College professors aren’t working very hard at community colleges and universities that focus on teaching rather than research, argues David C. Levy in a Washington Post commentary. Now president of the education group at Cambridge Information Group, Levy is a former university chancellor.
For example, Maryland’s Montgomery College (an excellent two-year community college) reports its average full professor’s salary as $88,000, based on a workload of 15 hours of teaching for 30 weeks. Faculty members are also expected to keep office hours for three hours a week. The faculty handbook states: “Teaching and closely related activities are the primary responsibilities of instructional faculty.” While the handbook suggests other responsibilities such as curriculum development, service on committees and community outreach, notably absent from this list are research and scholarship.
Faculty members teaching 12 to 15 hours per week for 30 weeks spend 360 to 450 hours per year in the classroom and perhaps an equal amount of time preparing for class and grading papers, Levy writes. That puts their workload at 36 to 45 percent of the hours non-academic professionals.
If the higher education community were to adjust its schedules and semester structure so that teaching faculty clocked a 40-hour week (roughly 20 hours of class time and equal time spent on grading, preparation and related duties) for 11 months, the enhanced efficiency could be the equivalent of a dramatic budget increase. Many colleges would not need tuition raises or adjustments to public budget priorities in the near future.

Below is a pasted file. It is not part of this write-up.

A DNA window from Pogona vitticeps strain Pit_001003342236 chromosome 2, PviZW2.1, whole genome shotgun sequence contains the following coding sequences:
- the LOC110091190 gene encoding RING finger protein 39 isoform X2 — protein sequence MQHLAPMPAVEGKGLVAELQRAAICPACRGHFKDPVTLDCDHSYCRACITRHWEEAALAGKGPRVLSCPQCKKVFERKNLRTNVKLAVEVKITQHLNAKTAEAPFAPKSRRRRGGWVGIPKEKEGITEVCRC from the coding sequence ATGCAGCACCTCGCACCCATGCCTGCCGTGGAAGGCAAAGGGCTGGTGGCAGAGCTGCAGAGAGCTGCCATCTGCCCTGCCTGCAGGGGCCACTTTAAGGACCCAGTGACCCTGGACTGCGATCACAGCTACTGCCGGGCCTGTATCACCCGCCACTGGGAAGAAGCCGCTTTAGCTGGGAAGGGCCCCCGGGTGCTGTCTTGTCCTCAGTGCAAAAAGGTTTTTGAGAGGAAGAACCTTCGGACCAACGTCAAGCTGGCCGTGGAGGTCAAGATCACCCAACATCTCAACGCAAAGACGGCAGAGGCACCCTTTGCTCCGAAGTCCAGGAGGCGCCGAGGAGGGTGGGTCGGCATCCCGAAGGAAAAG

“Montgomery College’s dedicated faculty members . . . mentor, counsel, advise and more,” responds DeRionne P. Pollard, president of Montgomery College, in a letter to the editor. “They spend untold hours preparing lessons, addressing the different learning styles of students, developing and measuring learning outcomes, and updating and revising curricula to ensure a meaningful learning experience. … Judging them merely on the number of hours they spend in the classroom is like judging surgeons on the number of hours they’re in the operating room or judging attorneys on the time they spend in the courtroom.”
Professors spend three hours preparing for one hour in the classroom, plus extra hours advising students and serving on committees, claims Marybeth Gasman, a professor at a research university.
Is this the norm for community college professors?